Just to add, this is why I think that PoE 4th chapter should have been solo:


    - All story narrative up until the pit ("You will be granted favor...", "Watcher may descent...", etc... nobody mentioning anything about companions) made me think at one point that final part of the story might actually be a solo part. And I thought that would be cool as it really made most sense. It was totally personal matter and gods hesitated enough to grant passage even to Watcher, it is kinda bleh that they would just like that allow some other five people to follow and learn world-changing secrets. I was slightly disappointed to see that wasn't the case, but not really surprised.

    - Six people, armed to the teeth standing in front of monk-like old man, ready to whack him is less impressive than Watcher standing alone. Sure, Theos is more than meets the eye, but still... solo thrill is just better at that point.

    - In the end, party goes back to surface through some, apparently third exit from Sun in Shadows, just like that. It really cheapens the whole point of Court of Penitence.

    - It was a chance to add more IC weight behind Watcher's class or perhaps even original Watcher's background, if events through the chapter were slightly different depending on all that.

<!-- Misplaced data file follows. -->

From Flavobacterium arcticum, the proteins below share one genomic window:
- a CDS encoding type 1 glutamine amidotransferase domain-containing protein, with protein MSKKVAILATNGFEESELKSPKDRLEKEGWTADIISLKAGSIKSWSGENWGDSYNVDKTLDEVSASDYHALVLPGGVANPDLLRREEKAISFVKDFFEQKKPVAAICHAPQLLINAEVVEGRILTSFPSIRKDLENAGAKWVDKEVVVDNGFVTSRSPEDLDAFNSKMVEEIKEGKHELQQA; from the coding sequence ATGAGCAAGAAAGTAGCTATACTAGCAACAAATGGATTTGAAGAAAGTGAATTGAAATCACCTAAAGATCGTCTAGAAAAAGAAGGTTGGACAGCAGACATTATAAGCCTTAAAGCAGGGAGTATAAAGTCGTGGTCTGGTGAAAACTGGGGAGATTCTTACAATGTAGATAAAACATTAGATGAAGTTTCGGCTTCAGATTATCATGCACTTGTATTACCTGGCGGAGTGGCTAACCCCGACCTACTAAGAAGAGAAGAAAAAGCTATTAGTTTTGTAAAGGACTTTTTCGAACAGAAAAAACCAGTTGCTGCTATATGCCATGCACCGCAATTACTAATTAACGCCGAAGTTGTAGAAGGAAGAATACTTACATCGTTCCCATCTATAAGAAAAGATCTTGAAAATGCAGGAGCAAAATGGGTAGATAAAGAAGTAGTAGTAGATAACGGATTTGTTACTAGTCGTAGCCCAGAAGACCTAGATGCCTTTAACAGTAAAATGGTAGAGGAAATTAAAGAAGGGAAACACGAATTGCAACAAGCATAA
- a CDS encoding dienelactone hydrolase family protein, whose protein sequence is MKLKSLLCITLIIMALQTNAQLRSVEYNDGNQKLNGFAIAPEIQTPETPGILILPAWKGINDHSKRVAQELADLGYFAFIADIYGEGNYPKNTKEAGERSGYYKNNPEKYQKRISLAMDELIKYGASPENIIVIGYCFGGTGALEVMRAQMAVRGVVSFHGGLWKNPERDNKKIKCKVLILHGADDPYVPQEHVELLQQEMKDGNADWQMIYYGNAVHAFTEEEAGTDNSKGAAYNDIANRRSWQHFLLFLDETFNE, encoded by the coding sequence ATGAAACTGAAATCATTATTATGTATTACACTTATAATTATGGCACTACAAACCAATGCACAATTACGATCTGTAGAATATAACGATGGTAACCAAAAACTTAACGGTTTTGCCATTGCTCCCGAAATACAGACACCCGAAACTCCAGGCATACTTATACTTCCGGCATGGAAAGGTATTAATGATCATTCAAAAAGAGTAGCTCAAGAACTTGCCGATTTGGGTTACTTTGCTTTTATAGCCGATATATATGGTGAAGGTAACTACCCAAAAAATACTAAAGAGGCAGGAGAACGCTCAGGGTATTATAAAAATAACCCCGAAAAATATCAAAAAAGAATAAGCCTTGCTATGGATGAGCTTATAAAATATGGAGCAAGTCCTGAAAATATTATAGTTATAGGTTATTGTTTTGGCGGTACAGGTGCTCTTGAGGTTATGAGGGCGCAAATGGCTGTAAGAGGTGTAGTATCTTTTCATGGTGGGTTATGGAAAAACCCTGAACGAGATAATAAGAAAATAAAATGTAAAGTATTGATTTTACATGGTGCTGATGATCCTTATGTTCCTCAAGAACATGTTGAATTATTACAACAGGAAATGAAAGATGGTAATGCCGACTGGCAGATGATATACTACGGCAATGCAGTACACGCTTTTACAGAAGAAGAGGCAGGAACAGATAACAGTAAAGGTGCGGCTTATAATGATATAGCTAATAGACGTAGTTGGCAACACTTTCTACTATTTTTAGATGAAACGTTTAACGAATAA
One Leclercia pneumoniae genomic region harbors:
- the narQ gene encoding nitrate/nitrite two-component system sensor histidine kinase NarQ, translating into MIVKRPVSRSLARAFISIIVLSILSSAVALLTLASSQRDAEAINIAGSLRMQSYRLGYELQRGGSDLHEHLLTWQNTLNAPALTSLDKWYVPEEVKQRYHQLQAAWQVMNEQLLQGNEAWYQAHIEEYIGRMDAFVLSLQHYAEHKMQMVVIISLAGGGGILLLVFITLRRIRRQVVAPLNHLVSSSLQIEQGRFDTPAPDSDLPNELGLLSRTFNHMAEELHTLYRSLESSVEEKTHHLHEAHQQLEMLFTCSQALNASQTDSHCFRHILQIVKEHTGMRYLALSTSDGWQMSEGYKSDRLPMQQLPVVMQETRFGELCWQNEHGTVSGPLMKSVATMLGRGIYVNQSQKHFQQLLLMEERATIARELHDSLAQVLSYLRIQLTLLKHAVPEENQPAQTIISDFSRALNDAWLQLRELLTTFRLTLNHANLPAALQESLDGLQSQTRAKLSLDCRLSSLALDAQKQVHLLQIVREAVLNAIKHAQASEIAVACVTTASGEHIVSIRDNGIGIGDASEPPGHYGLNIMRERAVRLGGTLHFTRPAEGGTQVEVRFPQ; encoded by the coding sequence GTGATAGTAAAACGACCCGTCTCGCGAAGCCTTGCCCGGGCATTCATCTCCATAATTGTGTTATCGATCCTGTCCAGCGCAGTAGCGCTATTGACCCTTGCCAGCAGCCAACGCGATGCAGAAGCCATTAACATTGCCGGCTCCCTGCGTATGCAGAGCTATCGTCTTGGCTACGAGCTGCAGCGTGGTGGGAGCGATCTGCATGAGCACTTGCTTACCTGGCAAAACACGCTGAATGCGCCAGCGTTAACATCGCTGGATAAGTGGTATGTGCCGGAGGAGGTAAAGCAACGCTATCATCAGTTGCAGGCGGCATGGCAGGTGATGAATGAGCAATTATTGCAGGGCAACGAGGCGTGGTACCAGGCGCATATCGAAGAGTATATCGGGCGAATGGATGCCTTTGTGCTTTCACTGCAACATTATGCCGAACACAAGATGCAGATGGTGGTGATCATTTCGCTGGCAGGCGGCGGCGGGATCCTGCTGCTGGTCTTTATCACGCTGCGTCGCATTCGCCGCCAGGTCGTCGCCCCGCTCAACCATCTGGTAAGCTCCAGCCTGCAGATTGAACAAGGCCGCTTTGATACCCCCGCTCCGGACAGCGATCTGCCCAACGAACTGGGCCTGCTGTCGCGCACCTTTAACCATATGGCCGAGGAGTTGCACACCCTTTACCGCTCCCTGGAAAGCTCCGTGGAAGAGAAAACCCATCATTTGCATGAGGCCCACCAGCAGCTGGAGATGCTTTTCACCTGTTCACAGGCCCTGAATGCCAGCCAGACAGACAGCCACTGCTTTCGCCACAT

- Finally, 4th chapter (Sun in Shadow) in many ways resembles finale of Planscape: Torment (Fortress of Regret). What would have been better? Nameless one, storming fortress with his companions until all of them stand before Transcedent one? Or the way it was done? I don't dare to speak for others, but to me, the way it was designed (which was solo or almost-solo), was far superior.


    If, devs behind 4th chapter, didn't think at all about solo-only and was thinking all the time about party, then it's alright. But if idea about solo-only was floating around, yet some sort of OOC feeling like -- finale without party!? Preposterous! -- overrid it, then it was wrong call to follow. And missed opportunity for even better finale, in my opinion.

  6. In Baldur's Gate 2 solo parts were dreams for example. And I quite enjoyed them. However, those parts of the game, were more player controlled cutscenes than the real game. No encounters, no foes to fight (unless we count half-serious fight with manifestation of Bhaal), nothing. It is like whenever solo moments come up, designers want to rush player though them as quickly as possible so that game could switch back to party-play. Almost like they have some OOC fear of the very idea of solo-play (such being reserved only for Diablo and other less serious, action RPGs). Such train of thoughts is wrong in my opinion. They should spend time, designing those parts for real solo gameplay, since solo gameplay has a set of serious advantages over party gameplay, that should be put to use. As I mentioned in the OP, solo-play and party-play complement each other rather than exclude one another.

    I remember Dragon Age Origin, having a seriously designed solo part, that took place in the mage tower. And I liked it. I remember, I was hoping for more such moments through the game. Turned out, it was the only one.